By Mass Communication Specialist 1st Class David R. Finley Jr.
Navy Office of Community Outreach
“We Build, We Fight” has been the motto of the U. S. Navy’s Construction Force, known as the “Seabees,” for more than seven decades. The Navy Seabees are an elite group of personnel trained in both combat and the craft skills of the construction industry.
Construction man Rene Nunez, a native of Chicago, builds and fights around the world as a member of naval construction battalion center located in Port Hueneme, California.
Nunez is serving as a Navy utilities man, responsible for plumbing and heating, ventilation and air conditioning.
“I provide basic plumbing and building support for the Navy,” Nunez said.
Building in austere environments can be a challenge. Fighting in harsh conditions can also be a challenge. Building in austere environments while fighting in harsh conditions takes a special kind of person with a great deal of perseverance and determination, according to officials with the U.S. Navy History and Heritage Command.
These are the kinds of people being trained at Port Hueneme, to provide crucial support to Seabee units deployed around the world. The jobs of some of the Seabees today have remained unchanged since World War II, when the Seabees paved the 10,000-mile road to victory for the allies in the Pacific and in Europe, said Lara Godbille, director of the U.S. Navy Seabee Museum.
“I enjoy building projects and getting to see the immediate impact I have in the communities we serve,” Nunez said.
Seabees have served in all American conflicts for nearly 80 years. They have also supported humanitarian efforts using their construction skills to help communities around the world following earthquakes, hurricanes and other natural disasters.
Nunez is a 2016 graduate of the Pritzker College Prep High School in Chicago’s Hermosa neighborhood on West Cortland Street. According to Nunez, the values required to succeed in the Navy are similar to those found in Chicago.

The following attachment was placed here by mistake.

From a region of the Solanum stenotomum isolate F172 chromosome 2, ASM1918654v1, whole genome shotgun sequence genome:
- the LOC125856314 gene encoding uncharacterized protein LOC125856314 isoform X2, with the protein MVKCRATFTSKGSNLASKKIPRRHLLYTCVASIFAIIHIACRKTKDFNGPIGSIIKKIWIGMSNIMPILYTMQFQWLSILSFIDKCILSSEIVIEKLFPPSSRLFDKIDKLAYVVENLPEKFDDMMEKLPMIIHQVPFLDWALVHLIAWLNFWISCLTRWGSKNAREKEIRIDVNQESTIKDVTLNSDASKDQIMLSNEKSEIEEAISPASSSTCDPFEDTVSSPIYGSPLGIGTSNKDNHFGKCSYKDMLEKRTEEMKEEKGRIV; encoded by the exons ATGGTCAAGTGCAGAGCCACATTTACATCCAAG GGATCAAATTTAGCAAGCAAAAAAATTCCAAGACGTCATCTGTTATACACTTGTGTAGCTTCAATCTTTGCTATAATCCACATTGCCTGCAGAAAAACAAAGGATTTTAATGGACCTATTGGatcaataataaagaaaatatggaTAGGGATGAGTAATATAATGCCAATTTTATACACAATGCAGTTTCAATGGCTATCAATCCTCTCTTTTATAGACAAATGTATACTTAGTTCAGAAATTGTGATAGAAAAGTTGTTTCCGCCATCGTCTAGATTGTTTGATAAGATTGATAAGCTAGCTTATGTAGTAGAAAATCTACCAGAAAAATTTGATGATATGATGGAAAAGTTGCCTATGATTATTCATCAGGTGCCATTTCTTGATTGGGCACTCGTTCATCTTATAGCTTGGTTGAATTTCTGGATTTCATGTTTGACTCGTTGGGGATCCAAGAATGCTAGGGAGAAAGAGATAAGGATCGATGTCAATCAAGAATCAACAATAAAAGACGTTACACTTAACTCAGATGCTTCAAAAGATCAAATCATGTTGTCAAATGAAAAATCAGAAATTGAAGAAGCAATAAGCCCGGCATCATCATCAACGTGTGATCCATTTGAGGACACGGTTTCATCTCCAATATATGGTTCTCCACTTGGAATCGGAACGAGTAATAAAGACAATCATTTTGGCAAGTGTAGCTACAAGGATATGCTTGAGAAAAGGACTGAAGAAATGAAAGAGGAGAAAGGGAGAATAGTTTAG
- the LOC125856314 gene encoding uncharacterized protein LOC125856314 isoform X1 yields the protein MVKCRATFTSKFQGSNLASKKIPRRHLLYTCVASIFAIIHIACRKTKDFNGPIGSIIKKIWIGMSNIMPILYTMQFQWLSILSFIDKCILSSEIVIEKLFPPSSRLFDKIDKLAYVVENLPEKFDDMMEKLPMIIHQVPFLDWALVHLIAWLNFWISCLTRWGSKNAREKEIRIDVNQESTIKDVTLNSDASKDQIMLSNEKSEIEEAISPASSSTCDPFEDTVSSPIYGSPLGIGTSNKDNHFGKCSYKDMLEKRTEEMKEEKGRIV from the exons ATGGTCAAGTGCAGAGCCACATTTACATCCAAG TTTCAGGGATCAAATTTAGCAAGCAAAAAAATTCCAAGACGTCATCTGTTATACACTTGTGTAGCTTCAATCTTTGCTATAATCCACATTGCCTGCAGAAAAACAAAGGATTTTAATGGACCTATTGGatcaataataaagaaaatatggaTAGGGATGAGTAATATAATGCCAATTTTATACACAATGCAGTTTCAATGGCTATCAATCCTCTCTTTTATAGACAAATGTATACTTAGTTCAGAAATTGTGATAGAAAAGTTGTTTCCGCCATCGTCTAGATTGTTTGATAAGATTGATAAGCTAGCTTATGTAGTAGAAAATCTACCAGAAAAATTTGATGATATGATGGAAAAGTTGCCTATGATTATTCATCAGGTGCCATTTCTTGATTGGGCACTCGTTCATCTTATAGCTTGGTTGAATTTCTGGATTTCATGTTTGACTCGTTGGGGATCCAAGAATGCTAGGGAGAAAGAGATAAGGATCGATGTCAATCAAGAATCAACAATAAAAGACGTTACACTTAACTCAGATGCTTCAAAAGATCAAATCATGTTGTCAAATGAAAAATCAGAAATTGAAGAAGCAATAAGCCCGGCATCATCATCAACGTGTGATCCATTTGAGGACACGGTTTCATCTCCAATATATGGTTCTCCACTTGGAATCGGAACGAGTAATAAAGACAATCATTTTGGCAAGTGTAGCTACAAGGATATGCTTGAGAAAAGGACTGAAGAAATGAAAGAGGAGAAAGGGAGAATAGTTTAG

“In high school, I was in the Junior Reserve Officer Training Corps and there I learned discipline,” said Nunez. “This has really helped in the Navy so far.”
Port Hueneme is the West Coast homeport of the Navy’s Seabees. It is one of five learning sites in the Center for Seabees and Facilities Engineering domain.
They train and develop sailors, soldiers, airmen, and Marines in construction trades and military skills for Department of Defense operating forces to accomplish contingency and peacetime construction, chemical, biological, and radiological operations, and humanitarian assistance missions worldwide.
Port Hueneme and the men and women who serve there play a key role in the Navy’s broader mission of protecting American interests on the world’s oceans.
According to Navy officials, maintaining maritime superiority is a vital part of a Navy that is present today and prepared for tomorrow. The impact affects Americans and their interests around the world, as more than 70 percent of the Earth is covered by water and 90 percent of all trade travels by sea.
The foundation of the Navy the nation needs includes a focus on warfighting, warfighters and the future of the fighting force.
“I am confident that we will maximize the Navy we have today while delivering the Navy that our nation will rely upon tomorrow,” said Admiral Mike Gilday, Chief of Naval Operations.
“We will do so with urgency. Our fleet will be a potent, formidable force that competes around the world every day, deterring those who would challenge us while reassuring our allies and partners.”
Though there are many ways for sailors to earn distinction in their command, community and career, Nunez is most proud of completing job training in Wichita Falls, Texas.
“I am most proud of this because it was the start of my naval career,” said Nunez. “I was able to get the training that I need to support the fleet.”
As a member of the U.S. Navy, Nunez, as well as other sailors, know they are a part of a service tradition providing unforgettable experiences through leadership development, world affairs and humanitarian assistance.
Their efforts will have a lasting effect around the globe and for generations of sailors who will follow.
“Serving in the Navy means I get to continue to build on the ‘we build, we fight’ motto,” said Nunez. “I am proud to be part of the Seabee legacy.”